Falling In Love With A Narcissist Almost Destroyed Me, But I Came Out Stronger

Narcissists don’t always show themselves for what they are immediately. They’re charming at first, to the point of being irresistible and their toxicity doesn’t become apparent until you’re good and hooked, at which point the personality shifts, the tide changes, and then the gaslighting starts, along with the isolation and insecurity. It nearly destroyed me, but even though it was a long, hard road, I ultimately emerged stronger, more aware of my worth, and with a newfound inability to put up with any BS.

  1. That free fall from “center of attention” to “reason for every bad thing that happens” is brutal. Looking back, I see that it happened gradually, but when I was in the middle of it, it felt like it happened all at once. One day, I was the GOAT and the next, I was the cause for every disappointment in her life. Have you ever been on the receiving end of that? I remember thinking that for someone who had so much power, I sure did bend to her whim a whole frigging bunch.
  2. My vulnerabilities were just fodder for her manipulation. I’ve always been a private person, but since my trainwreck relationship with my narcissist, I’ve built my walls higher and reinforced the locks. It takes me even longer to open up to people because she encouraged me to open up to her about every fear, every insecurity, every mental, emotional, and physical issue, and then she ruthlessly used them to manipulate me. Classy, right?
  3. She isolated me from my friends, one by one. I was stupid to fall for it, to believe her when she presented “evidence” that my friends didn’t like her and that they were trying to drive us apart. I was 19; I feel like I should mention that – a very sheltered, very lonely, very newly out 19. But then, that goes hand-in-hand with the narcissist’s tendency to target vulnerabilities.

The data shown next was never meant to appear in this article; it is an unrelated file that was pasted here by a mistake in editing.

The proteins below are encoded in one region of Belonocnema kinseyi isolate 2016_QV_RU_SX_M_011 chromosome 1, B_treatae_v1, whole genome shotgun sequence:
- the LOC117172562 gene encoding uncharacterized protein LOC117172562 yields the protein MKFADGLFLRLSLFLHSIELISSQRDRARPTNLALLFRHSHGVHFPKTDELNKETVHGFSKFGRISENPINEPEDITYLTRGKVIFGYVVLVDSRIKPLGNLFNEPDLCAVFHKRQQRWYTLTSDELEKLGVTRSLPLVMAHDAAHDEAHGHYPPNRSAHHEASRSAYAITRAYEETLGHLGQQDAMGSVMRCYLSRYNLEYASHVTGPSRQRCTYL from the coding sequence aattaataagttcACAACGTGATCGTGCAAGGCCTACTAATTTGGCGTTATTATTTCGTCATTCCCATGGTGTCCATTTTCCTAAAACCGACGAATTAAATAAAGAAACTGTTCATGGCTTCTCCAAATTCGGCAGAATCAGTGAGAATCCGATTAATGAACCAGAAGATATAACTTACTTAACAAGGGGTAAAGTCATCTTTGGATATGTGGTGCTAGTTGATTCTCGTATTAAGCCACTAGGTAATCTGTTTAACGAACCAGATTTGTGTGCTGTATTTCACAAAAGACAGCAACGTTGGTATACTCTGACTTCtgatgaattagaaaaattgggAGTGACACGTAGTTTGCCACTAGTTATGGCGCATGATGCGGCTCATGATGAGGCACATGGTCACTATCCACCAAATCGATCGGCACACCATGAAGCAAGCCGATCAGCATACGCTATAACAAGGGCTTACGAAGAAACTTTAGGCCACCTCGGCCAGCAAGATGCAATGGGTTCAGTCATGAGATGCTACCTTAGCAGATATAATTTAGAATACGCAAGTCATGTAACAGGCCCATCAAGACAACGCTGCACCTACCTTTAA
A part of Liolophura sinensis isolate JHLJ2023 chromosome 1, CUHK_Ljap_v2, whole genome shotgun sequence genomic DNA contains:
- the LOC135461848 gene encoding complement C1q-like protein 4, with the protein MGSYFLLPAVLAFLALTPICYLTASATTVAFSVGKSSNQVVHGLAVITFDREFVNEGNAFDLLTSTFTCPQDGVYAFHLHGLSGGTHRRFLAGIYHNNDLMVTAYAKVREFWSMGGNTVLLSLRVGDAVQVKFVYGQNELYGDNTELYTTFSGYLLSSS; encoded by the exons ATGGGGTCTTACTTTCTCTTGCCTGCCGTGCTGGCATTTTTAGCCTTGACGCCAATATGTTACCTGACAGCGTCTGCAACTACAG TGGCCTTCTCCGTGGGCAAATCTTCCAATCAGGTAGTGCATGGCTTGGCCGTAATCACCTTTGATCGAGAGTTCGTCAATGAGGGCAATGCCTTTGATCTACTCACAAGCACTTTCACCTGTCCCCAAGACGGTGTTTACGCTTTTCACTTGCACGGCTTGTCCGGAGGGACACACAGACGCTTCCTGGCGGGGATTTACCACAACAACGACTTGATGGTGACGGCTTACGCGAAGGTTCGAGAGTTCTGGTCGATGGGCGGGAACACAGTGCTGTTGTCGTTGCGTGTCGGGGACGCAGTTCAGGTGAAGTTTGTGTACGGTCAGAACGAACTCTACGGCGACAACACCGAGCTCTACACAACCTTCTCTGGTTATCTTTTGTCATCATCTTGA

4. Every emotion except happiness was a personal insult. If I was sad, it had to be because of her. Anger was always directed toward her, whether it was or not. Depression meant that I was just pissed off at her again. Even confusion with something she said was an issue – because, you know, clearly it meant I just thought she was stupid.
  5. A difference of opinion was a direct attack. I didn’t like a book she liked? Why was I attacking her taste? Because I didn’t enjoy a particular movie, I was saying I didn’t want to spend time with her. And when I liked something she hated, oh my god. I still can’t talk about it. Too many flashbacks.
  6. My feelings were only valid when they agreed with hers. This conclusion is pretty obvious. Because I’m naturally emotional, argumentative, and stubborn about my opinions, I didn’t figure out how to placate her for way too long. Once I did, I hated myself every time I agreed with her just to avoid a confrontation.
  7. There was so much gaslighting that I started taking notes. I’m not exaggerating even a little. She’d say or do things and then swear it didn’t happen. I legitimately thought I was going crazy, and I’ve never doubted my memory – it is maddeningly excellent, just ask my wife. I started journaling, keeping Post-Its in my pocket, and screenshotting everything – but that, of course, turned into an entirely new issue.
  8. She began to denigrate the things she once praised. Narcissists are envious. They’re jealous of anyone who has something they want. My relationship with my family became a source of venom and contention because her family was not close. She began taking jabs at my writing, something she once complimented while she was in full-courting mode, because I had a job doing it and she didn’t. My achievements, suddenly, were a justification for abuse.
  9. I doubted my instincts for way too long after this horrorshow. That was nearly as damaging as the devastation of my self-esteem, but I got that back to rights more quickly than I got my gut feelings in order. That had a disastrous effect on my next relationship – sorry, wife.
  10. Near the end, I was genuinely anxious every time I was with her. I know. How could I ever let it get to that point? Because I was convinced I needed her, even though my stomach twisted and I got the shakes every single time we talked. She still pops up from time to time, trying to talk to me, and although she doesn’t have power over me anymore, I still feel anxious each time she appears on the fringes of my life.
west virginia native, new hampshire transplant, parisian in the depths of my unimpressed soul. owner of an impressive resting bitch face. writer and reader. fluent in sarcasm and snark. lover of lower case and the oxford comma.